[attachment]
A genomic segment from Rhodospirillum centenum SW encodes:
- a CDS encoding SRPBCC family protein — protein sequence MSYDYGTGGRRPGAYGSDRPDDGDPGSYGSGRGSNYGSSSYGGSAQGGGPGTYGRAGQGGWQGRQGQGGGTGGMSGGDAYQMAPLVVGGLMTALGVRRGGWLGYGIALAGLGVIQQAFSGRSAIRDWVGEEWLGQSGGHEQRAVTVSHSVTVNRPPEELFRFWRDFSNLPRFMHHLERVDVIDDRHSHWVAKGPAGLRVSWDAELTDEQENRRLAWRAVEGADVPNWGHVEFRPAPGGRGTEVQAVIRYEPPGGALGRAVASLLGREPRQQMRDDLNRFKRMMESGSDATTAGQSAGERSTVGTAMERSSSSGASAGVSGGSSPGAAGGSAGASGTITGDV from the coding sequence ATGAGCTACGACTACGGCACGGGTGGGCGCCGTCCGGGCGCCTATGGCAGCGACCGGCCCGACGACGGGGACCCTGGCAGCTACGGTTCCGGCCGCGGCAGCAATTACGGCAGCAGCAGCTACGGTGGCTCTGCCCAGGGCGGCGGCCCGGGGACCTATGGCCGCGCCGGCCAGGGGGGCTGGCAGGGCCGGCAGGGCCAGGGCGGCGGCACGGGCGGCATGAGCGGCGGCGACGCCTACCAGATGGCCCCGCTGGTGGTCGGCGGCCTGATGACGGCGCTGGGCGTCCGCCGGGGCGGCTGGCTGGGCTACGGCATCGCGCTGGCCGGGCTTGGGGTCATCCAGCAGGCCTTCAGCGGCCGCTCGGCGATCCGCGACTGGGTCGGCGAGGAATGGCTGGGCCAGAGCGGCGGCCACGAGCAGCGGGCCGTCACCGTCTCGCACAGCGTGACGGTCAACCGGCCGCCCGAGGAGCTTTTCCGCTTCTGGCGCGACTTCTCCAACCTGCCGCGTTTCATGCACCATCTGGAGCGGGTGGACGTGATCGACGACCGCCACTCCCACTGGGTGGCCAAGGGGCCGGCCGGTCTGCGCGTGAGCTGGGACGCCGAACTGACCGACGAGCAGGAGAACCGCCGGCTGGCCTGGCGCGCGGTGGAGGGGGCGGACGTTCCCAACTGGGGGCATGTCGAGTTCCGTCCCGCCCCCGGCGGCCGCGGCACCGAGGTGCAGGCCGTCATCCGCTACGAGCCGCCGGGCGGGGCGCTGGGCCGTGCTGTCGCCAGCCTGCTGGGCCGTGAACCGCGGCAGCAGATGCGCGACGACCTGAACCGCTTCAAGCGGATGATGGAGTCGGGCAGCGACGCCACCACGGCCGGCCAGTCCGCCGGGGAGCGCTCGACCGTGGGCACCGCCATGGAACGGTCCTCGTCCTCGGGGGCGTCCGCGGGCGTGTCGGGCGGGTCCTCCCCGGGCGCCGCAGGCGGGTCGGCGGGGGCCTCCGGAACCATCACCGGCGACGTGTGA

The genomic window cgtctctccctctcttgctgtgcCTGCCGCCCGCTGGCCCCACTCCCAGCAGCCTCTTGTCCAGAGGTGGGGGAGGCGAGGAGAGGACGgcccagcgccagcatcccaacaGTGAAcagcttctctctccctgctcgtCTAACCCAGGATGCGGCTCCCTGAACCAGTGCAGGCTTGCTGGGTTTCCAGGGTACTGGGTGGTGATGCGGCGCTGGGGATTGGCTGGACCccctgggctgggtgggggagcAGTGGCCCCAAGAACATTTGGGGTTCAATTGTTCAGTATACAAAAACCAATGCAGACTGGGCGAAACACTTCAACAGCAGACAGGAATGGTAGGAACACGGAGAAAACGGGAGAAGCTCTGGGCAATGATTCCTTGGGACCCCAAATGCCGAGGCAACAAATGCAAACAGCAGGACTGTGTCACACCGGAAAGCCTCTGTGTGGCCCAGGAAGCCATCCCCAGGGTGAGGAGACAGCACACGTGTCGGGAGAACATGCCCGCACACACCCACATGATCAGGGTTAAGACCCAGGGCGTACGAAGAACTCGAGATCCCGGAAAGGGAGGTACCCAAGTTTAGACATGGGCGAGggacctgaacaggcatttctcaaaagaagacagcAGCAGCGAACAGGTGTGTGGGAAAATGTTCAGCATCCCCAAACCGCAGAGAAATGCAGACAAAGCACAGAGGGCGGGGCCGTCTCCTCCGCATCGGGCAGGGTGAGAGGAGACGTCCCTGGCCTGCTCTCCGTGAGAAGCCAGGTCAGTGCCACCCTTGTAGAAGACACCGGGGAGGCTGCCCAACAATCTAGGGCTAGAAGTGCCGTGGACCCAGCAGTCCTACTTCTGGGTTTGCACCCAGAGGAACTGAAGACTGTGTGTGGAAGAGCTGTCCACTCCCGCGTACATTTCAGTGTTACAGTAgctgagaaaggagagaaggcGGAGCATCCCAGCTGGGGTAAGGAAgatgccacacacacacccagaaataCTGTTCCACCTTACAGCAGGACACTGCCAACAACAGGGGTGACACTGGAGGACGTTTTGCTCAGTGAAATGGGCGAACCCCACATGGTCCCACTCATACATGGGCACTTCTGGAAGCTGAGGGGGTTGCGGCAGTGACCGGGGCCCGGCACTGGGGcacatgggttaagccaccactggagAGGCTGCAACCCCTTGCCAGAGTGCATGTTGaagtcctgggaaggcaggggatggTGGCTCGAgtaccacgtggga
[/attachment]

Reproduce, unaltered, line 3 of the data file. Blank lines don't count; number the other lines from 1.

The genomic window cgtctctccctctcttgctgtgcCTGCCGCCCGCTGGCCCCACTCCCAGCAGCCTCTTGTCCAGAGGTGGGGGAGGCGAGGAGAGGACGgcccagcgccagcatcccaacaGTGAAcagcttctctctccctgctcgtCTAACCCAGGATGCGGCTCCCTGAACCAGTGCAGGCTTGCTGGGTTTCCAGGGTACTGGGTGGTGATGCGGCGCTGGGGATTGGCTGGACCccctgggctgggtgggggagcAGTGGCCCCAAGAACATTTGGGGTTCAATTGTTCAGTATACAAAAACCAATGCAGACTGGGCGAAACACTTCAACAGCAGACAGGAATGGTAGGAACACGGAGAAAACGGGAGAAGCTCTGGGCAATGATTCCTTGGGACCCCAAATGCCGAGGCAACAAATGCAAACAGCAGGACTGTGTCACACCGGAAAGCCTCTGTGTGGCCCAGGAAGCCATCCCCAGGGTGAGGAGACAGCACACGTGTCGGGAGAACATGCCCGCACACACCCACATGATCAGGGTTAAGACCCAGGGCGTACGAAGAACTCGAGATCCCGGAAAGGGAGGTACCCAAGTTTAGACATGGGCGAGggacctgaacaggcatttctcaaaagaagacagcAGCAGCGAACAGGTGTGTGGGAAAATGTTCAGCATCCCCAAACCGCAGAGAAATGCAGACAAAGCACAGAGGGCGGGGCCGTCTCCTCCGCATCGGGCAGGGTGAGAGGAGACGTCCCTGGCCTGCTCTCCGTGAGAAGCCAGGTCAGTGCCACCCTTGTAGAAGACACCGGGGAGGCTGCCCAACAATCTAGGGCTAGAAGTGCCGTGGACCCAGCAGTCCTACTTCTGGGTTTGCACCCAGAGGAACTGAAGACTGTGTGTGGAAGAGCTGTCCACTCCCGCGTACATTTCAGTGTTACAGTAgctgagaaaggagagaaggcGGAGCATCCCAGCTGGGGTAAGGAAgatgccacacacacacccagaaataCTGTTCCACCTTACAGCAGGACACTGCCAACAACAGGGGTGACACTGGAGGACGTTTTGCTCAGTGAAATGGGCGAACCCCACATGGTCCCACTCATACATGGGCACTTCTGGAAGCTGAGGGGGTTGCGGCAGTGACCGGGGCCCGGCACTGGGGcacatgggttaagccaccactggagAGGCTGCAACCCCTTGCCAGAGTGCATGTTGaagtcctgggaaggcaggggatggTGGCTCGAgtaccacgtggga